In contrast, Qigong has been shown to reduce the proportion of NK cells, while increasing the number of B-lymphocytes [63]. In this study, participants consisted of forty-three healthy, non-athlete university students, who had no previous experience with yoga or meditation. Twenty-five participants were instructed to attend a qigong class for thirty minutes three times per week, lasting for one month. Researchers encouraged these participants to practice additional qigong outside of class, but did not require it. Eighteen individuals composed the control group who received no Qigong training or practice. Blood samples from all participants were collected when the study began, after the last Qigong class concluded, and an additional sample was collected one month after the classes ended. Immediately after the last Qigong session, the experimental group had a lower percentage of NK cells. However, this group also had a higher number and percentage of B-lymphocytes. The reduction in NK cells could be due to the movement component present in Qigong. NK cells are known to be more sensitive to exercise, depending on several factors such as intensity, duration, and the time between activity and blood collection [64]. By contrast, B-lymphocytes are hypothesized to be more sensitive to relaxation [65]. Thus, the reduction in NK cells may not be entirely unexpected given the nature of Qigong.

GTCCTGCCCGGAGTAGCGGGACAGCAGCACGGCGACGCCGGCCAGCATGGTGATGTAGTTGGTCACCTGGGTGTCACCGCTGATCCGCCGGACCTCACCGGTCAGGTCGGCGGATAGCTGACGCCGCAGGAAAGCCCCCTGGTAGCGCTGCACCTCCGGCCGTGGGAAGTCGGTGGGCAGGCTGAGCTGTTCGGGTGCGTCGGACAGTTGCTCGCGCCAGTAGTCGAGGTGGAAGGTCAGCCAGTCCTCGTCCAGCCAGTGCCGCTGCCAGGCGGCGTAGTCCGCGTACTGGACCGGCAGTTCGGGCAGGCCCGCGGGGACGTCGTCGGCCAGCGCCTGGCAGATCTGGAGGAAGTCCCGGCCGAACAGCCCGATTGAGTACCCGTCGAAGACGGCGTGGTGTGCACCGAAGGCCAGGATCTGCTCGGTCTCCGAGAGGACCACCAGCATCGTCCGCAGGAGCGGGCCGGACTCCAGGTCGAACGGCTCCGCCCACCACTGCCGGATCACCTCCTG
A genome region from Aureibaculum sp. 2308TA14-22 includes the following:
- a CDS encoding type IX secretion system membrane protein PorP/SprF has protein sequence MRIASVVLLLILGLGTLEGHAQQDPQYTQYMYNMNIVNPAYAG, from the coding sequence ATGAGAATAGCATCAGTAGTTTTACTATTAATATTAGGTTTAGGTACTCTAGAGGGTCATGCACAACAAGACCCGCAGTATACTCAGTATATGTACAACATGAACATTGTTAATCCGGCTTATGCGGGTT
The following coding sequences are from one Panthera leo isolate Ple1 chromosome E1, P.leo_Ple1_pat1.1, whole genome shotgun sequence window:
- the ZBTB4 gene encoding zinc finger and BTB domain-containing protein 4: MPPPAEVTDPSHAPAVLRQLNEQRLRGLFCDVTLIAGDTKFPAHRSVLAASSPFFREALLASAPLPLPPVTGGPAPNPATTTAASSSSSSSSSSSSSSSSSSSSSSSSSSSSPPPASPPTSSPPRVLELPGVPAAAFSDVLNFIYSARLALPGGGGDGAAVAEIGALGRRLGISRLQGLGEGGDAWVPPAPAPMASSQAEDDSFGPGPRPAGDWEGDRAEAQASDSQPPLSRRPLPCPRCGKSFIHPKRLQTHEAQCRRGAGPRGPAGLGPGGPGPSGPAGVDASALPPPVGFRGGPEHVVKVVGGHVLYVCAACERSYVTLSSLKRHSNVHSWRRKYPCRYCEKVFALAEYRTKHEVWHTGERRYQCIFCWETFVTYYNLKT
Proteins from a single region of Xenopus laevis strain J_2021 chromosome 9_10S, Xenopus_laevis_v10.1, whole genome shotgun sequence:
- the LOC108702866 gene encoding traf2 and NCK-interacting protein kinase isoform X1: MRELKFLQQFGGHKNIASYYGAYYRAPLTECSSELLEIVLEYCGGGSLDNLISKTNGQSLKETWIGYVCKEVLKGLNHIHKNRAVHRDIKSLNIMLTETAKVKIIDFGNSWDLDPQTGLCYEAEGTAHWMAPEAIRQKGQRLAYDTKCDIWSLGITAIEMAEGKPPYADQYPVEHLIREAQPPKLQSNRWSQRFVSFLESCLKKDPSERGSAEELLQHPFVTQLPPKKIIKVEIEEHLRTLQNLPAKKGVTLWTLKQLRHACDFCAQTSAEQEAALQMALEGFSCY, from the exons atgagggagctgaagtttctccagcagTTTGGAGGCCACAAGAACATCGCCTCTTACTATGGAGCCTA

It is important to note that similar research, while not finding significant evidence for a change in NK cells, did find an increase in the cytotoxic activity of the NK cells [66]. Blood samples collected immediately after a Qigong intervention showed an increase in the cytotoxicity of NK cells but no change in the number of NK cells present, with the increase in cytotoxicity lasting for two hours post exercise. An increase in cytotoxicity allows the NK cells to more effectively diminish threatening cells. In sum, this evidence suggests that TM and Qigong significantly influence NK cells and B-lymphocytes, positively altering immune function.